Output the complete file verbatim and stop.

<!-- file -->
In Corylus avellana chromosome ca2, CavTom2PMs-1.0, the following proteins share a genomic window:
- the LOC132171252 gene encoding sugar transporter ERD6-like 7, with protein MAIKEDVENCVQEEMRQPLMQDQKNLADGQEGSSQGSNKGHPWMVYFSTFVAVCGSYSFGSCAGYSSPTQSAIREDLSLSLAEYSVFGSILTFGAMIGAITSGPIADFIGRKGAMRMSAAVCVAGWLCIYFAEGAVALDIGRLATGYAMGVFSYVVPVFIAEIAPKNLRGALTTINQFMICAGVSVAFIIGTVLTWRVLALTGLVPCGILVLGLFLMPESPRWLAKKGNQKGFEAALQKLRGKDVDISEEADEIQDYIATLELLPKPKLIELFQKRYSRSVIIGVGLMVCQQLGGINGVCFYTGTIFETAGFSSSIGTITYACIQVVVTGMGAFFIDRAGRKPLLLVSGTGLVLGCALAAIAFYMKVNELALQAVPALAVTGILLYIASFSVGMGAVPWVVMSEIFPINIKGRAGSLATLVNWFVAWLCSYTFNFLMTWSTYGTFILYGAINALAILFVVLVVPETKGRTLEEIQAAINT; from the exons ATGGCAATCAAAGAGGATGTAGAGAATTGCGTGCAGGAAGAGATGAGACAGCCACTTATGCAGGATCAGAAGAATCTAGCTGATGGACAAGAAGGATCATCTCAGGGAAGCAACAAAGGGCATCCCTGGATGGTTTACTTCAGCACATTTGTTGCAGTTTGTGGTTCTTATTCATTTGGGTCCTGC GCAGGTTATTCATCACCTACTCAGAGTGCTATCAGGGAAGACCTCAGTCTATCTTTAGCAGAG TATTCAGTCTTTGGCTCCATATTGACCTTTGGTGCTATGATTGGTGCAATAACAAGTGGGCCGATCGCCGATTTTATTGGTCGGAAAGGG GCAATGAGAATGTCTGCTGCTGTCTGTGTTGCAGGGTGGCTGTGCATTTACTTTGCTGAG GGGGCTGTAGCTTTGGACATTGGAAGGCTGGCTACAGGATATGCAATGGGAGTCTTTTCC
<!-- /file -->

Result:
In Corylus avellana chromosome ca2, CavTom2PMs-1.0, the following proteins share a genomic window:
- the LOC132171252 gene encoding sugar transporter ERD6-like 7, with protein MAIKEDVENCVQEEMRQPLMQDQKNLADGQEGSSQGSNKGHPWMVYFSTFVAVCGSYSFGSCAGYSSPTQSAIREDLSLSLAEYSVFGSILTFGAMIGAITSGPIADFIGRKGAMRMSAAVCVAGWLCIYFAEGAVALDIGRLATGYAMGVFSYVVPVFIAEIAPKNLRGALTTINQFMICAGVSVAFIIGTVLTWRVLALTGLVPCGILVLGLFLMPESPRWLAKKGNQKGFEAALQKLRGKDVDISEEADEIQDYIATLELLPKPKLIELFQKRYSRSVIIGVGLMVCQQLGGINGVCFYTGTIFETAGFSSSIGTITYACIQVVVTGMGAFFIDRAGRKPLLLVSGTGLVLGCALAAIAFYMKVNELALQAVPALAVTGILLYIASFSVGMGAVPWVVMSEIFPINIKGRAGSLATLVNWFVAWLCSYTFNFLMTWSTYGTFILYGAINALAILFVVLVVPETKGRTLEEIQAAINT; from the exons ATGGCAATCAAAGAGGATGTAGAGAATTGCGTGCAGGAAGAGATGAGACAGCCACTTATGCAGGATCAGAAGAATCTAGCTGATGGACAAGAAGGATCATCTCAGGGAAGCAACAAAGGGCATCCCTGGATGGTTTACTTCAGCACATTTGTTGCAGTTTGTGGTTCTTATTCATTTGGGTCCTGC GCAGGTTATTCATCACCTACTCAGAGTGCTATCAGGGAAGACCTCAGTCTATCTTTAGCAGAG TATTCAGTCTTTGGCTCCATATTGACCTTTGGTGCTATGATTGGTGCAATAACAAGTGGGCCGATCGCCGATTTTATTGGTCGGAAAGGG GCAATGAGAATGTCTGCTGCTGTCTGTGTTGCAGGGTGGCTGTGCATTTACTTTGCTGAG GGGGCTGTAGCTTTGGACATTGGAAGGCTGGCTACAGGATATGCAATGGGAGTCTTTTCC